LUPO is located at 1540 Frankfort Ave. | Courtesy of LUPO

While much has been written about the unique connection LUPO (aka Pizza LUPO), a new Italian eatery in Butchertown, has to the local music scene, I want in looking more for a quality dining experience than the novelty of musicians running a restaurant.

The tiny adjacent parking lot is a bit of a pain (I learned after the fact there is ample parking just across the street), but the second I walked in the door, looked around at the cozy eatery,  and then was almost immediately greeted with a smile, I knew there was much more going on than a gimmick.

Since I was dining alone, I took a seat at the bar, where I was then greeted with yet another welcoming smile by a bartender named Eric. I was seated just across the small bar area from the kitchen, and it didn’t take long for some delicious smells to make their way to my nostrils.

The cozy dining room at LUPO. | Photo by Kevin Gibson

I added to my notes that the word “cozy” was invented for places like LUPO; cool-looking, teal booths, wood floors, exposed brick, Italian movie posters, and a general homey feel made me feel immediately at ease.

And no TVs meant it’s designed to be a place to dine and converse.

As I studied the menu, I found a concise but interestingly diverse menu, backed by a selection of Italian wines, some signature cocktails, and a succinct but effective craft beer selection, including four draft options.

LUPO’s menu is better designed for sharing, with signature pizzas front and center on the menu, along with several appetizers like porchetta and sardine tartine. I went in looking for a small appetizer to start with before moving on to a full entrée.

I briefly looked at caponata, a Sicilian eggplant-based salad appetizer, until Eric mentioned the evening specials: lentil soup, potato noki, and a fried smelt appetizer. The smelt sounded intriguing, so I started my meal with that.

Fried smelt | Photo by Kevin Gibson

A few minutes later, six medium-sized smelt were placed before me, along with a mild lemon aioli for dipping. The small fish were cooked without the heads, but the tails and spines remained, so I ate around those.

The fish was lightly fried, and had a bright, mild flavor, making my appetizer very much like a Friday fish fry in miniature. I could have eaten another order.

For my meal, I was set on trying one of the pizzas, although dishes like chicken liver cappaletti and ricotta gnocchi (made with lamb) certainly intrigued.

A basic margherita pizza is available, but pies like the Bitter Pig (a margherita that adds country ham), the Delicata (squash, smoked tomato, ricotta, mozzarella), and the Moonchild (taleggio cheese, sweet potatoes, Moroccan olives, and more) made choosing tough.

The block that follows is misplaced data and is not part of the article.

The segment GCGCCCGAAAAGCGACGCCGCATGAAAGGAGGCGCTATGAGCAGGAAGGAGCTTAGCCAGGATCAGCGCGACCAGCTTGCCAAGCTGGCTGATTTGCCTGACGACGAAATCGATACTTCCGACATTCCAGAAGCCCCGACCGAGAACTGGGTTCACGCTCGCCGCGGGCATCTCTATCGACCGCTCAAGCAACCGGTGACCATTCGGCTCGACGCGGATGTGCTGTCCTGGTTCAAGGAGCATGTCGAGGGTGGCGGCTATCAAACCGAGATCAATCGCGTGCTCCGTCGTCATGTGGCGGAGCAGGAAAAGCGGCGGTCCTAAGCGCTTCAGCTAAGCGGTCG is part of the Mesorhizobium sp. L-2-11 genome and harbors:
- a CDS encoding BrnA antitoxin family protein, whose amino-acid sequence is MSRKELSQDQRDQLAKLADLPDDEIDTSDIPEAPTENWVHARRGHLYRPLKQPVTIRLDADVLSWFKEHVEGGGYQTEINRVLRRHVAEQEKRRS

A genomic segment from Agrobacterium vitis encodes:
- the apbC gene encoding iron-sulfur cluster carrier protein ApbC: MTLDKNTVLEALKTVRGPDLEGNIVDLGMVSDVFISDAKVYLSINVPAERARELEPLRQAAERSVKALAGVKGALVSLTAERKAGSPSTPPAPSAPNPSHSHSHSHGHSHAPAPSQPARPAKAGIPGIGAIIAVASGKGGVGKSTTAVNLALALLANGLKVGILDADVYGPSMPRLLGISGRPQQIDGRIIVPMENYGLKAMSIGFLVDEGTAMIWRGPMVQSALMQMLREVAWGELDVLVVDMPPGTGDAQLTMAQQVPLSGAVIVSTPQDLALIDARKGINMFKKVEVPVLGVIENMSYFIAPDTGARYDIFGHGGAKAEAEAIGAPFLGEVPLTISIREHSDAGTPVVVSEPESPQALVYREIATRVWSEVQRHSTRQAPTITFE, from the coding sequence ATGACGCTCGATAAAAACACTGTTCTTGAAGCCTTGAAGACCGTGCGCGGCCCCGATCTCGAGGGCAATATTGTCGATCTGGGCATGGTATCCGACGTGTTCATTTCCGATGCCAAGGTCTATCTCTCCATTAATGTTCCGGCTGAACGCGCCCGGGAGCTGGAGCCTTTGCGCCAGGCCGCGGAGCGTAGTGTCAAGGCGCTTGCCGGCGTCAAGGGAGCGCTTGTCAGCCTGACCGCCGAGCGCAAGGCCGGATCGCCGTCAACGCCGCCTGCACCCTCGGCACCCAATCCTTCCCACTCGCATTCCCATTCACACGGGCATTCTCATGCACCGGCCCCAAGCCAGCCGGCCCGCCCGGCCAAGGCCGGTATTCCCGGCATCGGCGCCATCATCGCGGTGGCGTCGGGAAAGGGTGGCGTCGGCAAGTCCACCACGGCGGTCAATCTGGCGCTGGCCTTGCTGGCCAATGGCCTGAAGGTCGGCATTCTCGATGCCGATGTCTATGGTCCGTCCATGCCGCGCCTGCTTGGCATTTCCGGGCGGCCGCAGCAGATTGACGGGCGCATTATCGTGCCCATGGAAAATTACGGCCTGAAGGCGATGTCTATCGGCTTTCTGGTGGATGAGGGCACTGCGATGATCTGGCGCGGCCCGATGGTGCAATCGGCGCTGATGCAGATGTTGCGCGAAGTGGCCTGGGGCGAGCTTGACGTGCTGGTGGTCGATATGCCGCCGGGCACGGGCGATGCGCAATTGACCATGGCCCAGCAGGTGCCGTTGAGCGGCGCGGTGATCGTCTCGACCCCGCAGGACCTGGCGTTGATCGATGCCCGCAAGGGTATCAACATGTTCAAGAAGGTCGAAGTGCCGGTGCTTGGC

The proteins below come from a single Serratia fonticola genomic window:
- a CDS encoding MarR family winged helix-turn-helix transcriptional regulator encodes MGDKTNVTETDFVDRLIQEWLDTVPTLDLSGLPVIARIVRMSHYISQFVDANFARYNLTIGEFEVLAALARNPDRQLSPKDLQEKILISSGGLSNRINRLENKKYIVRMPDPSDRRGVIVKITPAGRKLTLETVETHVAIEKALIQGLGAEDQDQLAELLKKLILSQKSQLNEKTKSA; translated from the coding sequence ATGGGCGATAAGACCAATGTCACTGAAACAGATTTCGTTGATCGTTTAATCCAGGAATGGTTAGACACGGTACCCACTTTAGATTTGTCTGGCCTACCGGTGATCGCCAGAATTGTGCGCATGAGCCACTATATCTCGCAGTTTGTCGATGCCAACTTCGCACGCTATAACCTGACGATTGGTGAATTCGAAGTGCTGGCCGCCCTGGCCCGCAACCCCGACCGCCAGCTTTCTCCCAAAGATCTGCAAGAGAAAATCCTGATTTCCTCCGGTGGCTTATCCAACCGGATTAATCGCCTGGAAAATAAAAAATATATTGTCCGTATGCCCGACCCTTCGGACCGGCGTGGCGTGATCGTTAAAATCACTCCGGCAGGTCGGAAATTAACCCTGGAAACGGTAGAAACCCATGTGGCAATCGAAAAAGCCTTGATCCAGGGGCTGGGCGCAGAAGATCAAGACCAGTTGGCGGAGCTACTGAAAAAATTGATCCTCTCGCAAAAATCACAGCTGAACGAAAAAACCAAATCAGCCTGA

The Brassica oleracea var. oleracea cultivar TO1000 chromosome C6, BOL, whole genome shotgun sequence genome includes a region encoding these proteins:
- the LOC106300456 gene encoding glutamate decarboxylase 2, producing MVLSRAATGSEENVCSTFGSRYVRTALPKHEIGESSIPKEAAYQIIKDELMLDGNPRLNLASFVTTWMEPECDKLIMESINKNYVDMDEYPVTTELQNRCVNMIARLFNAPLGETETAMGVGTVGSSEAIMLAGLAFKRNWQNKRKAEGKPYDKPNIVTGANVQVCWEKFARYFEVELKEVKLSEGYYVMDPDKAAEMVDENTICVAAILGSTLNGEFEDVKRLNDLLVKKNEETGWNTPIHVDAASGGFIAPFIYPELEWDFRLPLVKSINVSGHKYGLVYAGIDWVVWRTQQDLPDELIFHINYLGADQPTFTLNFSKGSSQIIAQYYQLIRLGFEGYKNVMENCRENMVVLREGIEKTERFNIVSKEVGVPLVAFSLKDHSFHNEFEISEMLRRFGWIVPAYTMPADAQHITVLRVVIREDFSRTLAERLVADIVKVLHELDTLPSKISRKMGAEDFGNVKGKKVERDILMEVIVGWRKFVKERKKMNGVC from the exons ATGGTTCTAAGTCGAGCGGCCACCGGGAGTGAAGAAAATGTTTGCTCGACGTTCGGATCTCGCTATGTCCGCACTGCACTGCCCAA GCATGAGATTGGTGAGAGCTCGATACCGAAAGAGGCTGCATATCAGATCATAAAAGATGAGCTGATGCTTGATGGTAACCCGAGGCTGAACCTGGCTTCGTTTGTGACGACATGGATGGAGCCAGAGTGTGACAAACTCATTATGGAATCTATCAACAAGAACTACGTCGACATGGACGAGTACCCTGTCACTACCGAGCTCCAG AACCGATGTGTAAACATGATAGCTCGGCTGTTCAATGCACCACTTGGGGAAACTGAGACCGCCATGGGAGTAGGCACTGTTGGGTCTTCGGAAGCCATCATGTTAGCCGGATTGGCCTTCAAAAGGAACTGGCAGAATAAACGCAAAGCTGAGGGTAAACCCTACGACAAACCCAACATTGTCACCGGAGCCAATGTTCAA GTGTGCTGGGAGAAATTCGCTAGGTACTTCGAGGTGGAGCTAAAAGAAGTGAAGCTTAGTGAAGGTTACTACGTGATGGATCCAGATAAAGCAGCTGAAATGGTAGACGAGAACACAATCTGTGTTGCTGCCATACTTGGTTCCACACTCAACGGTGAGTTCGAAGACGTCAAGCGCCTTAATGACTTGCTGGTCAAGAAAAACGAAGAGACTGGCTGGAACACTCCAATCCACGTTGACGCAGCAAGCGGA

In the end, I ordered a Sting Like a Bee, topped with tomato, fresh mozzarella, soppressata, basil, and spicy honey.

Much like my smelt, the pie came out surprisingly quickly – no complaints here, as I was pretty hungry – a roughly 12-inch pizza cut into six pieces, with an ultra-thin and crispy crust with thick, light edges. Eric set me up with some house-made cayenne pepper sauce and chili oil.

The Sting Like a Bee | Photo by Kevin Gibson

With my first bite, I got a quick taste of delicious, fresh basil, and the next bite revealed the honey, which was an odd ingredient for a pizza. Again, no complaints, because it worked, especially with a few dashes of the hot sauce to balance the sweetness.

The soppressata, a type of salami, played the role pepperoni would normally play on a pizza, adding depth in its saltiness and light spice. Along the way, I dipped my leftover edges in the chili oil for an added dimension to the meal.

The spicy honey on Sting Like a Beer could possibly stand a bit more spice, but I suppose that’s why the pizza was delivered with hot sauce. All in all, it was a positive dining experience made better by the atmosphere and friendly staff.

Pizza LUPO, located at 1540 Frankfort Ave., is open 11 a.m.-2 p.m. and 5-11 p.m., Tuesday through Saturday.

Kevin Gibson covers everything from food to music to beer to bourbon. He loves bacon, loathes cucumbers and once interviewed Yoko Ono (pissed her off a little, too). Check out his books, “Louisville Beer: Derby City History on Draft” and “100 Things to do in Louisville Before You Die.” He has won numerous awards for his work but doesn’t know where most of them are now. In his spare time, he co-hosts a local radio show and plays in a band called the Uncommon Houseflies. Check out his blog, 502Brews.com, or feel free to call him names on Twitter: @kgramone.


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